Green Home Could Mean More Green in the Bank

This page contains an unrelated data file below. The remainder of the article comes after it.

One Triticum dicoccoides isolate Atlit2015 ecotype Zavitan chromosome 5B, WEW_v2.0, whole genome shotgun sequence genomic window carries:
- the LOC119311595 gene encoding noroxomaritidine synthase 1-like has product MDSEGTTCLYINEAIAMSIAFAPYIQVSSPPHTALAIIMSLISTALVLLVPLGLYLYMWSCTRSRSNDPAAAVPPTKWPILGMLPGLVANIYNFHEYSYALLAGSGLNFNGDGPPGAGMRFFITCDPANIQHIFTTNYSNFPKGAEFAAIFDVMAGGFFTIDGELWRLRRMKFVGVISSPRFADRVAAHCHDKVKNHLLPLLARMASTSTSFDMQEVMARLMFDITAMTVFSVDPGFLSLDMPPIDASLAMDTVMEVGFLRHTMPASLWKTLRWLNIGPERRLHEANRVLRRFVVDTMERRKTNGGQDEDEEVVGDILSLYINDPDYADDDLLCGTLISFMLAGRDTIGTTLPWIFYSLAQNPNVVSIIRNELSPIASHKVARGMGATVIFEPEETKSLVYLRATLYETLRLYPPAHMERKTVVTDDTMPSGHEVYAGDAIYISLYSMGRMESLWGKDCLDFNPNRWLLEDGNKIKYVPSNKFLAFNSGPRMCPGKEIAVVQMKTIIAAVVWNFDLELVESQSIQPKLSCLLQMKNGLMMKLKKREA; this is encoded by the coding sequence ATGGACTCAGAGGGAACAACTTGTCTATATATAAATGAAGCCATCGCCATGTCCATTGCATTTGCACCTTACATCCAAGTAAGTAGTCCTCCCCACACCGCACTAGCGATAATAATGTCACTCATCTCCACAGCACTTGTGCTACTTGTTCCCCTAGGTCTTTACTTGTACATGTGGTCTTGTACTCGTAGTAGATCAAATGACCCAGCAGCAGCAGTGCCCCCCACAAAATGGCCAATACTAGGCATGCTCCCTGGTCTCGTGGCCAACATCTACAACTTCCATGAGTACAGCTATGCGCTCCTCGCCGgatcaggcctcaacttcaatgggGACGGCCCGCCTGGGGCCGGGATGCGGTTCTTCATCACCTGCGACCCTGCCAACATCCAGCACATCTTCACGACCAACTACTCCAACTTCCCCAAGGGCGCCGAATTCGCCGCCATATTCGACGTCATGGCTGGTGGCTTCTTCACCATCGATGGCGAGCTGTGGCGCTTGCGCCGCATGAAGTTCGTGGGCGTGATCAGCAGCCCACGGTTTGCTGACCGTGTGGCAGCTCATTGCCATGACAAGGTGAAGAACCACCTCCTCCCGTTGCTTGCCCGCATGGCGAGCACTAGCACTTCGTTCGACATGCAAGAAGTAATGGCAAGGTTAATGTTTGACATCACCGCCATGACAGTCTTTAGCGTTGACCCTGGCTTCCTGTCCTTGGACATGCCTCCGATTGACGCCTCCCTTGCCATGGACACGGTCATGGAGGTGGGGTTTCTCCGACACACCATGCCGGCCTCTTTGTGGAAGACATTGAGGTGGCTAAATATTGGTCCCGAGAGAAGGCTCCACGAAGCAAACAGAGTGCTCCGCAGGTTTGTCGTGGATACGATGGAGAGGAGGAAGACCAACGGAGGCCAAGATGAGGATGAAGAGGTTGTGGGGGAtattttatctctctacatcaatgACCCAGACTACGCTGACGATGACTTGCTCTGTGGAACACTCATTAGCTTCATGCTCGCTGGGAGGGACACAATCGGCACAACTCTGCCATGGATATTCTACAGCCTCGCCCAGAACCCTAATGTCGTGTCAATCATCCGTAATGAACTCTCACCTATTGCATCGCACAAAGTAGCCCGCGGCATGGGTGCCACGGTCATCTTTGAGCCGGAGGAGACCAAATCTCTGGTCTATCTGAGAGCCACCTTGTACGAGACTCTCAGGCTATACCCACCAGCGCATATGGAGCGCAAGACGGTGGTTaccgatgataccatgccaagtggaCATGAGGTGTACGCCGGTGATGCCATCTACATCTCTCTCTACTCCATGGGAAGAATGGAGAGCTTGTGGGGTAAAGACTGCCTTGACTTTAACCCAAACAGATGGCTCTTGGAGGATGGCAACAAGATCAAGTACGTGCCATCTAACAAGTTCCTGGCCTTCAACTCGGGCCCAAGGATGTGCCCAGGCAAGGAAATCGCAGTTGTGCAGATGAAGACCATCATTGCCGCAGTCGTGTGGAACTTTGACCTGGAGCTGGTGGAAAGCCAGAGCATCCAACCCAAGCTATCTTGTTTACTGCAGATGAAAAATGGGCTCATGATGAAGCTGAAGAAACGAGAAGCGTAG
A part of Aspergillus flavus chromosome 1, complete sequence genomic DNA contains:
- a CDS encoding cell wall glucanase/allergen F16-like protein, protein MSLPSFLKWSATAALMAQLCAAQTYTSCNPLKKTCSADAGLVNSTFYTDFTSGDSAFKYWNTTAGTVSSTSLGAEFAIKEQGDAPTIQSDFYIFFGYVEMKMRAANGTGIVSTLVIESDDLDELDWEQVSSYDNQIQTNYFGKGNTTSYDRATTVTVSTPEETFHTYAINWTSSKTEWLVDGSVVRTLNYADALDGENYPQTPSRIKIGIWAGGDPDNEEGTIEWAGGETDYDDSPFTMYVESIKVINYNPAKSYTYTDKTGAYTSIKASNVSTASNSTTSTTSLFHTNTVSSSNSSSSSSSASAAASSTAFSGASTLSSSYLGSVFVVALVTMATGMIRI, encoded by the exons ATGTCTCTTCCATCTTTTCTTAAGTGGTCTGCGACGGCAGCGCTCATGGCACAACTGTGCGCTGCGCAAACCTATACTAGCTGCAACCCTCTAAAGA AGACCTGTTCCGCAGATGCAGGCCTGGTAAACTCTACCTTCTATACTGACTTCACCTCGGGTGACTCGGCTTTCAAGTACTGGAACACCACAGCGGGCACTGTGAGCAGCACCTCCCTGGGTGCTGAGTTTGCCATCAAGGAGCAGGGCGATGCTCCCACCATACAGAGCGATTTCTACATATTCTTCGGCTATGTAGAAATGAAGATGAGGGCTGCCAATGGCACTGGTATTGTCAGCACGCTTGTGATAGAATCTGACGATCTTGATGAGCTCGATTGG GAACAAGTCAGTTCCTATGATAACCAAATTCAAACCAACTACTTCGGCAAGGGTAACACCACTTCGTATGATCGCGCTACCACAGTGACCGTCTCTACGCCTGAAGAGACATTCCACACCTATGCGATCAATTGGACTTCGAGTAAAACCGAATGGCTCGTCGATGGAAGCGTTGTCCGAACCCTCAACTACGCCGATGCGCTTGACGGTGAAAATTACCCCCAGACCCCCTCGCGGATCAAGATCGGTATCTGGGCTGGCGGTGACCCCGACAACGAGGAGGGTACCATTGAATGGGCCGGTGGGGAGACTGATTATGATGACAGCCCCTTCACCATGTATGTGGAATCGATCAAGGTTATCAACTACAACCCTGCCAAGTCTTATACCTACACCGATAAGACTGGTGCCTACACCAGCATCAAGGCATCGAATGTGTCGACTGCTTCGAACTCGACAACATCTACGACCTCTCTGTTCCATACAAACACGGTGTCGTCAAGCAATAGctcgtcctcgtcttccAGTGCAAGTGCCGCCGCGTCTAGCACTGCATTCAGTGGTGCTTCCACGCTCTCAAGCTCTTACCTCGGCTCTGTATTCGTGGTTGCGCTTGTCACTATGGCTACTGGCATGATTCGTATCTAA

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Those solar panels could help secure a larger home loan under legislation now pending in the U.S. Senate. The SAVE Act would require Fannie Mae, Freddie Mac and the Federal Housing Administration — about 90 percent of the mortgage market — to add energy efficiency to their underwriting policies. Sen. Michael Bennet, D-Colo., and Sen. Johnny Isakson, R-Ga., filed the bill in June. SAVE stands for Sensible Accounting to Value Energy. Mortgage lenders and appraisers do not consider the value of a home’s energy-efficient technology. While utility bills are ignored in mortgage underwriting, they usually amount to more money than real estate taxes or homeowner’s insurance. The typical U.S. homeowner pays $2,500 on home energy bills annually. The organization estimates an energy efficient upgrade, even a small one, could reduce a home’s energy bills by 30 percent or more. Roughly 30% of new homes come with a home energy audit. The trick is understanding how a lender factors the energy audit and the estimate of expenses into the eligibility decisions. The mortgage industry has yet to get a tight a handle on this. It will take some time, but other criteria such as credit scores took years to develop.